Later this week, my parents and I will be on our way to Chicago … it’s an 18-hour drive, but it’s one we’ve taken many, many times because the Illinois-Indiana-Michigan area is the hub of our family wheel. This trip is for a family reunion.
A grueling drive, yes, but it has its blessings; every road trip does. Do you know why? Because our car becomes a shuttle gliding through the delightfully incorporeal realm of imagination. Detached from our reality of home, work, and other quotidian routines, we’re given the opportunity to range. We see new landscapes, but we’re shut off from them by glass; it’s not like olden days, where people had to travel through open air, in contact with the world and constantly reminded of reality. (Which would actually be cool, in itself -- just look at everything you could learn!) We shuttle through untouched. The landscapes are peopled with individuals whose lives are as normal as our own, but with only a glimpse of their context, my imagination is free to build. We pass a grand house with a lush green yard, woods, and a pond, and I imagine how enjoyable must be the life of the family that lives there. Maybe they have lots of children who have many adventures there … what a good story that would make … or so my imagination goes. Of course, not all the things I see are so pleasant. I also think about travel books or novels whose plot is a road trip and how my own experiences compare.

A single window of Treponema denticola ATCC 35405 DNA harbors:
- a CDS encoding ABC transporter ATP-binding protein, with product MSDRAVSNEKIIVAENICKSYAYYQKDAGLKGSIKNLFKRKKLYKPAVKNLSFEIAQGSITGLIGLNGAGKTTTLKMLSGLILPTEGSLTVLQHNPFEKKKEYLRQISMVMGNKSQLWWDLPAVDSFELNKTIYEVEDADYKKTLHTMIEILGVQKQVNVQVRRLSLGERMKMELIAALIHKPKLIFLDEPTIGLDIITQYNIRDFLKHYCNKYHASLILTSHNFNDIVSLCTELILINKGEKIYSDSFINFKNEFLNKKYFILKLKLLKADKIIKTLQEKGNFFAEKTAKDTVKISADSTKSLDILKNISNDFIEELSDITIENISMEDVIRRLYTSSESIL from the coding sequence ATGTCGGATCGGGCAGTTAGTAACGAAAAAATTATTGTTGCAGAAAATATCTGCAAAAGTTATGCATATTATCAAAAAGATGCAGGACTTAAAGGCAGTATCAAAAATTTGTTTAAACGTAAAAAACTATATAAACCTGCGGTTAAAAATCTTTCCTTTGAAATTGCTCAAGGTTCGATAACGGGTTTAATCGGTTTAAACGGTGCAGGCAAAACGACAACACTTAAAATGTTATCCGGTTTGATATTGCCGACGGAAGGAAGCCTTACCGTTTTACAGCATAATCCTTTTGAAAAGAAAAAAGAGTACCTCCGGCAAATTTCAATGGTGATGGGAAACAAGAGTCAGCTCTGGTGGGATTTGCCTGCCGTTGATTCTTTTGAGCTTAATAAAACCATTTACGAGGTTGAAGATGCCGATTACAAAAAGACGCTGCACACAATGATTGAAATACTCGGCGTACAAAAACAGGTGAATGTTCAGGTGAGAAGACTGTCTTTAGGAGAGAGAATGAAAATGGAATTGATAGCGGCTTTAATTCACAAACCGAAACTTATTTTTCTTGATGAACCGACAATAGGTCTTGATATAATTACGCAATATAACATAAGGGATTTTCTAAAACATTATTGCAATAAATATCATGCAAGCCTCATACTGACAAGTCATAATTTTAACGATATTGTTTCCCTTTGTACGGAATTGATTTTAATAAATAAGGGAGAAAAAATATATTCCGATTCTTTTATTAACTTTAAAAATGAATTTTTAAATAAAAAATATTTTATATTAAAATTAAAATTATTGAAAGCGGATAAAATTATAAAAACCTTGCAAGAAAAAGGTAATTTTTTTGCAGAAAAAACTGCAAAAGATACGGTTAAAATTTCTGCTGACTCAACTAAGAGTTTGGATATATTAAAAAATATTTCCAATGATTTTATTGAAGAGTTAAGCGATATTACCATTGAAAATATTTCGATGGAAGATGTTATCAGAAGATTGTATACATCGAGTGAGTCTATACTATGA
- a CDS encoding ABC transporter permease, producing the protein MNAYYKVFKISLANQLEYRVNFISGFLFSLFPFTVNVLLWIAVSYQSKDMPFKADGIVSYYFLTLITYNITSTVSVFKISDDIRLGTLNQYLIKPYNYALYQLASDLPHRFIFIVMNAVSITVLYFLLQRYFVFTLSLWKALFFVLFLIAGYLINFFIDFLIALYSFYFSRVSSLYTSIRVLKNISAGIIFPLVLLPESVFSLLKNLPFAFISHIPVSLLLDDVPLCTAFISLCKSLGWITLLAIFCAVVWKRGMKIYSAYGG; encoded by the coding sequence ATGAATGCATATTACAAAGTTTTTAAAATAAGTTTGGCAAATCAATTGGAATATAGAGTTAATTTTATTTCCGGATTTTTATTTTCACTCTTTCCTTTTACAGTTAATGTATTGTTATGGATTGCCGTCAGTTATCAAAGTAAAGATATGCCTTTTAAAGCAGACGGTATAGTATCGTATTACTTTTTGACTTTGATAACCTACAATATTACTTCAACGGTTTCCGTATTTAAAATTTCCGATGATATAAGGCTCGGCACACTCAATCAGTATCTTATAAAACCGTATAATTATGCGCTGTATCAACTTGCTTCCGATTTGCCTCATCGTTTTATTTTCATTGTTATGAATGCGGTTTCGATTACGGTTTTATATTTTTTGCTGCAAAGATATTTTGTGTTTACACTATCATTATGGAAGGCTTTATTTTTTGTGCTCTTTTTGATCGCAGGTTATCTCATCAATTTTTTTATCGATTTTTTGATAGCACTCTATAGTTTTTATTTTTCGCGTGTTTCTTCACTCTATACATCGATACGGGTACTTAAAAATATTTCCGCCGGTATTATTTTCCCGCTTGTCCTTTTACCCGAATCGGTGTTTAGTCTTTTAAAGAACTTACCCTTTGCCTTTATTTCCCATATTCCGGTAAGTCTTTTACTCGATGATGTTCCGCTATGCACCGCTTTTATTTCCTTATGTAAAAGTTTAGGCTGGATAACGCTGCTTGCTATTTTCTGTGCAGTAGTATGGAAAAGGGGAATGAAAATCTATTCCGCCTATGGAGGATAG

When landscape-watching gets old, there are books and notebooks, the ultimate in imaginative living. This road trip I’m looking forward to reading a book about a Romanian Jewish girl (for Teshuvah research) and the second in a trilogy of books about a modern English girl named Charity Wentworth (partially for Adventure in England research, though it’s very much a pleasure!). So, while I physically journey to northern Illinois, I’ll also be “visiting” Romania and England. As for the notebooks -- and I love filling blank notebook pages -- there’s character sketching and plot planning for Teshuvah, maybe a short story to play with, and journaling.
My other favorite things to do to pass the hours in our safe shuttle are deep conversations, reading my Bible, praying, listening to instrumental music and to Bible teachings. Truly, for my family at least, a road trip is devoted to mind-building, which defines many of our most-loved pursuits.
Do you like road trips? What are your favorite things to do during one?
P.S. Since I’m going away for a while, I’ll should be back on my blog two weeks from today!